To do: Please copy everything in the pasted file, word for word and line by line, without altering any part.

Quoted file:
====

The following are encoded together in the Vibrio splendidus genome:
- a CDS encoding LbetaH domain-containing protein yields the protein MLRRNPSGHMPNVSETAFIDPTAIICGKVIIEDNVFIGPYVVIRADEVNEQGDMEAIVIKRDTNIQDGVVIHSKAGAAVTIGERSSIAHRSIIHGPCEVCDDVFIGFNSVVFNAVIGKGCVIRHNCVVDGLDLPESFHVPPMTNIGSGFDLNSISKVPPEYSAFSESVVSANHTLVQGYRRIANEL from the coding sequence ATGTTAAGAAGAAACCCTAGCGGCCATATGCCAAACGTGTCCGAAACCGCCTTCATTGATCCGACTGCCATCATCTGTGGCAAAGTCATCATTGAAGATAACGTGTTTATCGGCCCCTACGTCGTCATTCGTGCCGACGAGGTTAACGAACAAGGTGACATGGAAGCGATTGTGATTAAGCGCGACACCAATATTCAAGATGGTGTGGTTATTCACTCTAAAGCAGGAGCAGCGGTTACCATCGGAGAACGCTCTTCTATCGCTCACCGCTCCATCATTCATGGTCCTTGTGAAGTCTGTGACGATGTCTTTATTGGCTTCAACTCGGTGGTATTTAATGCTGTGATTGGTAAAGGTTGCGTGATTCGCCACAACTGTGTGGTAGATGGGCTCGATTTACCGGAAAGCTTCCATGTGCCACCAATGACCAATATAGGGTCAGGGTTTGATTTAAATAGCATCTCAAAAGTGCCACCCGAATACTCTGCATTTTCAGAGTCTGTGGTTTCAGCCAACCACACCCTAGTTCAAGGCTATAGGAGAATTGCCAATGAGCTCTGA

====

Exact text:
The following are encoded together in the Vibrio splendidus genome:
- a CDS encoding LbetaH domain-containing protein yields the protein MLRRNPSGHMPNVSETAFIDPTAIICGKVIIEDNVFIGPYVVIRADEVNEQGDMEAIVIKRDTNIQDGVVIHSKAGAAVTIGERSSIAHRSIIHGPCEVCDDVFIGFNSVVFNAVIGKGCVIRHNCVVDGLDLPESFHVPPMTNIGSGFDLNSISKVPPEYSAFSESVVSANHTLVQGYRRIANEL from the coding sequence ATGTTAAGAAGAAACCCTAGCGGCCATATGCCAAACGTGTCCGAAACCGCCTTCATTGATCCGACTGCCATCATCTGTGGCAAAGTCATCATTGAAGATAACGTGTTTATCGGCCCCTACGTCGTCATTCGTGCCGACGAGGTTAACGAACAAGGTGACATGGAAGCGATTGTGATTAAGCGCGACACCAATATTCAAGATGGTGTGGTTATTCACTCTAAAGCAGGAGCAGCGGTTACCATCGGAGAACGCTCTTCTATCGCTCACCGCTCCATCATTCATGGTCCTTGTGAAGTCTGTGACGATGTCTTTATTGGCTTCAACTCGGTGGTATTTAATGCTGTGATTGGTAAAGGTTGCGTGATTCGCCACAACTGTGTGGTAGATGGGCTCGATTTACCGGAAAGCTTCCATGTGCCACCAATGACCAATATAGGGTCAGGGTTTGATTTAAATAGCATCTCAAAAGTGCCACCCGAATACTCTGCATTTTCAGAGTCTGTGGTTTCAGCCAACCACACCCTAGTTCAAGGCTATAGGAGAATTGCCAATGAGCTCTGA